However, aligning all teams and outlets under one strategy does make sense if a business hopes to keep delivering the same level of exceptional customer experience and care. Devising a singular retention strategy that can be rolled out to all studios means that there is greater fluidity and congruity, and all employees across all departments are working towards clear goals and a single vision and they have the tools and strategies to enable them to achieve these goals and realise this vision.
A study from Accenture revealed that 89% of customers get frustrated because they need to repeat their issues to multiple representatives. If gym operators have a retention strategy that is the same across all outlets, it is far more likely that there will be a protocol in place for how to deal with particular problems and complaints and therefore customers won’t have to continue to seek different advice and answers from various team members. Everyone will have the same answer, and it should be one that solves the customer’s problem, satisfies their need for answers and leaves them feeling as though they have had a genuinely positive customer experience.
One of the main reasons customers leave a business is because they feel ignored. Some 68% of customers stop doing business with a company due to the feeling that the company was indifferent toward them. By making sure that a solid retention strategy is in place across all outlets can ensure that customers feel as though they are being heard, wherever they are.
Another significant benefit from creating one retention strategy is that all the research and findings can be analysed together, and all resources can go into creating one compelling and effective strategy rather than some clubs doing a bit in one area, and others doing something different. Using a single platform such as Keepme to gather all information, and store all data means that the creation of a more unified and powerful retention strategy will be so much easier.
A solid retention strategy to retain and cultivate customers across the board is imperative. By creating a streamlined, integrated plan that still retains the flexibility to be moulded and tailored to individual needs and desires gyms will be at their most effective, and keep customers committed to their membership and loyal to your brand.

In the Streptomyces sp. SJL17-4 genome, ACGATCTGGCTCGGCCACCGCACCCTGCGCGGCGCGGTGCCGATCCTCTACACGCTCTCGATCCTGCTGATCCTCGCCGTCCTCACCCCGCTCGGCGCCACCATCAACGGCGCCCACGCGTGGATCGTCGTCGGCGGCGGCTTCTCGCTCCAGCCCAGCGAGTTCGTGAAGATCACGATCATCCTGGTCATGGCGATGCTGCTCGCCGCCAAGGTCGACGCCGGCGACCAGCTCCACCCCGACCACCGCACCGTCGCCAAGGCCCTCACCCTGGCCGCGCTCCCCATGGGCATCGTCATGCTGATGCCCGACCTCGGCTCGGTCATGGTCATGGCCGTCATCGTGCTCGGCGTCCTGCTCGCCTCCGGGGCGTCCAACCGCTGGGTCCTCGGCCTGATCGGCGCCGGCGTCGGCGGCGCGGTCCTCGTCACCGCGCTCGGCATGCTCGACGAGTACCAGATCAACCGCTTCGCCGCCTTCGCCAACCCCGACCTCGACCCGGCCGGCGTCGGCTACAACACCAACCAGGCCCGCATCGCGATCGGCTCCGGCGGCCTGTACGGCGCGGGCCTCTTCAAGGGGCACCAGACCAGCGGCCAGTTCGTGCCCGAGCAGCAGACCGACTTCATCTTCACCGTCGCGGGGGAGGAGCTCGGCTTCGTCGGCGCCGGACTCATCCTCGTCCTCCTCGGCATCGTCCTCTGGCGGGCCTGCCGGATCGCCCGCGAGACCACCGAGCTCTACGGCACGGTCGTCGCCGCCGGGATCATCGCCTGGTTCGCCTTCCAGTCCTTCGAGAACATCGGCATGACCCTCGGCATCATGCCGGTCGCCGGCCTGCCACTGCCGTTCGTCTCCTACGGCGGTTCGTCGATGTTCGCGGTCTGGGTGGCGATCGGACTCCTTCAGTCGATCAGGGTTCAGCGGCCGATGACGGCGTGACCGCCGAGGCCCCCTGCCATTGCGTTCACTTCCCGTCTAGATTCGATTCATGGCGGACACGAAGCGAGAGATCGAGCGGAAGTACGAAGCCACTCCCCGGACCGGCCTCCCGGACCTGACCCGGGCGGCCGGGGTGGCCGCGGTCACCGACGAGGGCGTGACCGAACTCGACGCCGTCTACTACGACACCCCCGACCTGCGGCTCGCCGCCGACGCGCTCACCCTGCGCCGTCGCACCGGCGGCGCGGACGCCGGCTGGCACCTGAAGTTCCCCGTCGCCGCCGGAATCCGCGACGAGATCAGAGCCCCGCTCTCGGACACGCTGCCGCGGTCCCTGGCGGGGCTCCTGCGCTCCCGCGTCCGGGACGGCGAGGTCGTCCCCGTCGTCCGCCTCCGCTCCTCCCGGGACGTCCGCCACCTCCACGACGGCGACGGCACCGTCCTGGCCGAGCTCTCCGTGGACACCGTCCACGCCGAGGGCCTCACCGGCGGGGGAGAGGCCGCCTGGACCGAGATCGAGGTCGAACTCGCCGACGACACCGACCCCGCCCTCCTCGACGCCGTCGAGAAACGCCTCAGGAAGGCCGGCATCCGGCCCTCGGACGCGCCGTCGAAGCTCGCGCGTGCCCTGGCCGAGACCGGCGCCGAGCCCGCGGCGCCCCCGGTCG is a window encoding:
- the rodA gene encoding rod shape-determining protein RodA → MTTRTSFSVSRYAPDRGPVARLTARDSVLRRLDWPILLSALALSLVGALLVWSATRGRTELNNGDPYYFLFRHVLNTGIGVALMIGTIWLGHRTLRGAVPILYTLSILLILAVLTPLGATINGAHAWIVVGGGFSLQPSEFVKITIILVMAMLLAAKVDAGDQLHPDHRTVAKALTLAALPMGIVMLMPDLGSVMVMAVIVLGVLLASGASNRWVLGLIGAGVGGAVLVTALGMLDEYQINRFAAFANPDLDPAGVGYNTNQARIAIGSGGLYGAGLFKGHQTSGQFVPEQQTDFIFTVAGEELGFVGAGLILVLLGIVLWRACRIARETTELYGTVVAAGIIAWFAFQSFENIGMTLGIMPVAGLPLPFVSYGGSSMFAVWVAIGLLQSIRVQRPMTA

August 22, 2019 Beth Cadman
Paying attention to your member onboarding process can have a significant impact on member retention.
The member onboarding process plays a crucial role in maximising retention and can help ensure that new members turn into loyal customers who continue to use the gym facilities and engage with the gym in a positive way.
The first four weeks are the most crucial in the membership lifecycle, and in this time frame, the more frequently a new member visits the gym, the better impression they have of the facilities and the more positive a customer experience they receive, the more likely they are to remain gym members.
A smart, thoughtful, cleverly designed onboarding process is crucial to ensure member loyalty, just as a poor, badly planned onboarding process can lead customers to terminate their membership.
Onboarding is also known as ‘organizational socialization.’ In short, it is the process by which a person acquires information, knowledge, and skills as well as learning appropriate behaviours to become an ‘effective organisational member.’ When applied to the gym member onboarding process, this is the way that a new member becomes familiar with the gym’s facilities, equipment, and processes via different interactions and experiences. Done well, and this process will positively change a member’s behaviour and attitude towards working out, as well as developing a positive relationship with staff, the gym, and the brand.